Tag Archives: learn chinese online

UP Open University’s online systems disrupted due to Glenda (Rammasun)

Such natural disasters are very tragic and disruptive. This article (click here) talks about a typhoon taking down a prominent online learning system.

It is tempting to say that online learning is vulnerable and unreliable. But a bad storm could wipe a physical education institution, or even a whole town, which could take years to recover.

Nevertheless, that is why in Genashtim, we have chosen an entirely cloud-based platform to operate from. We are hosted on 3 separate domains, and additionally have our data and programs backed-up in 3 different locations in 3 countries. Our operations are entirely distributed, making disruptions easy to avoid at very short notice. In spite of having quite a significant proportion of our resources in the Philippines, not one single session of EPiC Online or Mandarin eSpeak, or any of our other services was affected during this recent typhoon Glenda (Rammasun), and even not with super typhoon Haiyan in 2013.

The Future of Universities – The Digital Degree

This recent article in The Economist explains the status of an industry which has failed to evolve for too long. It is really quite mind boggling that today, education is largely delivered in the same way as it was in the industrial revolution. In fact the article says that is has barely changed for centuries.

open online course

It is hence not surprising that even in the most developed economies, there is a funding crisis, particularly in higher education. According to Clayton Christensen of Harvard Business School, “Fifteen years from now, more than half of the universities in America will be in bankruptcy”.

Online education is only just starting to explode. Apart from taking a lot of cost out of an archaic system of learning, it will level the playing field for a game, which was been designed for the rich, powerful and famous. With technology and the internet, the best content can be delivered by the best educators to most remote and marginalized communities. This, to me, is the most significant aspect of this evolution and revolution. I will write more about this later.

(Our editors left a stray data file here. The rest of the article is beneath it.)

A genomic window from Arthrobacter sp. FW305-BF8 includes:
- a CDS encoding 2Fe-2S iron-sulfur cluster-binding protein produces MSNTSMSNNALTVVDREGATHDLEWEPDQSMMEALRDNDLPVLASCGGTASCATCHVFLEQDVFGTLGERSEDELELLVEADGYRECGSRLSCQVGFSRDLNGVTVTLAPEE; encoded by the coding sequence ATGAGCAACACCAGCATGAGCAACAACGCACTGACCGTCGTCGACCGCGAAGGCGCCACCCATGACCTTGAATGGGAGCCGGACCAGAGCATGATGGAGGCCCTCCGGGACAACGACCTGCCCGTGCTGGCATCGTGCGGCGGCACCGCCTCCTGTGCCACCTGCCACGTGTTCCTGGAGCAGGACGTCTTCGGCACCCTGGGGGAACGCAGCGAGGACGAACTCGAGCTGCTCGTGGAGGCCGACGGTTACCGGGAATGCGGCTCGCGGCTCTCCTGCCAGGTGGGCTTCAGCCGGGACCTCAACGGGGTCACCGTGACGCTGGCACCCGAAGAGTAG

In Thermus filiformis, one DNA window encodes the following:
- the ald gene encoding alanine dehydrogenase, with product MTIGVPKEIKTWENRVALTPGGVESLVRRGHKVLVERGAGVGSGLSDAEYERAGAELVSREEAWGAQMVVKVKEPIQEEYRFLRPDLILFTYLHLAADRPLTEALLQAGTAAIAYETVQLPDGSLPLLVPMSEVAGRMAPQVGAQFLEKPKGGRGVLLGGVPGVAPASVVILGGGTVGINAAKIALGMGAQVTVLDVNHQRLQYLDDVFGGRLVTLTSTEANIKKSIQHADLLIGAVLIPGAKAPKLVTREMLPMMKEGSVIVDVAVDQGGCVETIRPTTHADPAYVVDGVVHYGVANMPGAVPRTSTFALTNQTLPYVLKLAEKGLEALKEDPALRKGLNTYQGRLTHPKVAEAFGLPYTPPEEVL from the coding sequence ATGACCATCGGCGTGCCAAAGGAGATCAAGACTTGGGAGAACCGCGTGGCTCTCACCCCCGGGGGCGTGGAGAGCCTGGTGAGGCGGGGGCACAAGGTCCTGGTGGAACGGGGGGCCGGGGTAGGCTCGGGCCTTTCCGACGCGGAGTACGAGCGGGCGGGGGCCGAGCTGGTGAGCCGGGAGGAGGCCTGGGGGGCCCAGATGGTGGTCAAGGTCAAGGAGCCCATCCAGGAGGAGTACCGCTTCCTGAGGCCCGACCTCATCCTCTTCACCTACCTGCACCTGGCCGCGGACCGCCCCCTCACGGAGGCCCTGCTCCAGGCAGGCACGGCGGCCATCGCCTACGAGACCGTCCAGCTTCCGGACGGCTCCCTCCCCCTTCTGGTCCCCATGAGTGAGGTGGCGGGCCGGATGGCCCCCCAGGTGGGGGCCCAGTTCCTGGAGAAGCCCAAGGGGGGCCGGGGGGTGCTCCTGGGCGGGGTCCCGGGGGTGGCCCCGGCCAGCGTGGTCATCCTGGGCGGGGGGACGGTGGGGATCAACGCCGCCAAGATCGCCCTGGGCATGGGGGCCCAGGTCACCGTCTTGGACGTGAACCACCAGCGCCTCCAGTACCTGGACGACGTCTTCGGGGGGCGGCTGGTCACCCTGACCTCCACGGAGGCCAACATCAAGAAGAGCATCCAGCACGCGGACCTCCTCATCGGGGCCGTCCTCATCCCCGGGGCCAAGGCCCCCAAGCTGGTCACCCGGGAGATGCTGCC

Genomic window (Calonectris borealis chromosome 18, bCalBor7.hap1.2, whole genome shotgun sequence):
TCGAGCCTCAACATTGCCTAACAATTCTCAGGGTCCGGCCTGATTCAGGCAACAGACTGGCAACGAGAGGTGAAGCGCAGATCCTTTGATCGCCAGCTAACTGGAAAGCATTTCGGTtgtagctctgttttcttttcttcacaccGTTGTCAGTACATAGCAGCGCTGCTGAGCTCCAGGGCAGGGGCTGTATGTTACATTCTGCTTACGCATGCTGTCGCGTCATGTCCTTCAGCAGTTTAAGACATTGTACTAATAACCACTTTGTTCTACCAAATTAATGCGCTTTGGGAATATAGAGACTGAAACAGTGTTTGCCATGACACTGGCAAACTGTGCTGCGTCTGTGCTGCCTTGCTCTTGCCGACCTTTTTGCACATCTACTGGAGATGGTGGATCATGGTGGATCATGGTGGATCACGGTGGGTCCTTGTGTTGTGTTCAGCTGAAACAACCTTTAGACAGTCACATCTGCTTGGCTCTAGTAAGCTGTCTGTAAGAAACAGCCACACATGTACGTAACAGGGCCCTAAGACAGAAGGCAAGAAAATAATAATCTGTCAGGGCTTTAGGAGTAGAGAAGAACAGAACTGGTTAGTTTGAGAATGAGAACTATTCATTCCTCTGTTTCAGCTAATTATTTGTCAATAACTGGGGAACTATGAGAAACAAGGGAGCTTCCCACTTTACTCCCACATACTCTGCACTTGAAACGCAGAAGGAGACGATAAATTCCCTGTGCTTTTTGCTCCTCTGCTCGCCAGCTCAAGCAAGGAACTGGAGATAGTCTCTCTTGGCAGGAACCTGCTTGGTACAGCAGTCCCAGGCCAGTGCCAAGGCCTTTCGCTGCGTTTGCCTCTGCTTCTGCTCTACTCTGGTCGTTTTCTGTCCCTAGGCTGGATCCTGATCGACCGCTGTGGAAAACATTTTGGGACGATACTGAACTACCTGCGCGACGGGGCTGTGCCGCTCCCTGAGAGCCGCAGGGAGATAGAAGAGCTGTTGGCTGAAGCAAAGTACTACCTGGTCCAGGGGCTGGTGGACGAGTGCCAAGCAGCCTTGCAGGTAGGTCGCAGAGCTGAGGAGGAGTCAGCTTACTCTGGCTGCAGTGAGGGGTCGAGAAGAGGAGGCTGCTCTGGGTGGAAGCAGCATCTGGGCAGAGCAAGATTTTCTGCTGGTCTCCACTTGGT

The article also examines some of the issues with online education. I will also write later about how I see some of these issues could evolve. I can imagine wonderful and exciting prospects when we embrace and leverage technology and social media in the field of education. Not least of which would be the impact on global warming.

The third point that this article made is about continuing education and adult learning. In the past, a college education can pretty much see us through our working life. Today, we have many first year students in a 4 year education program who will graduate into jobs that have not been invented yet. Carl Benedikt Frey and Michael Osborne, of Oxford University, reckon that perhaps 47% of occupations could be automated in the next few decades. The article suggests that traditional education models will not be able to compete with digital/online delivery in cost, speed, scale, accessibility and relevance.


 For information about our online learning services, visit www.genashtim.com.

Native Speakers

I am rather perplexed at the fixation most educated intellectual people have regarding trying to learn a language from native speakers.

Firstly, native speakers are not necessarily the best teachers of their language. This is because most of them are probably monolingual, which means they have never learnt to speak a second language. Hence they are at a disadvantage to understand how someone can acquire a second language.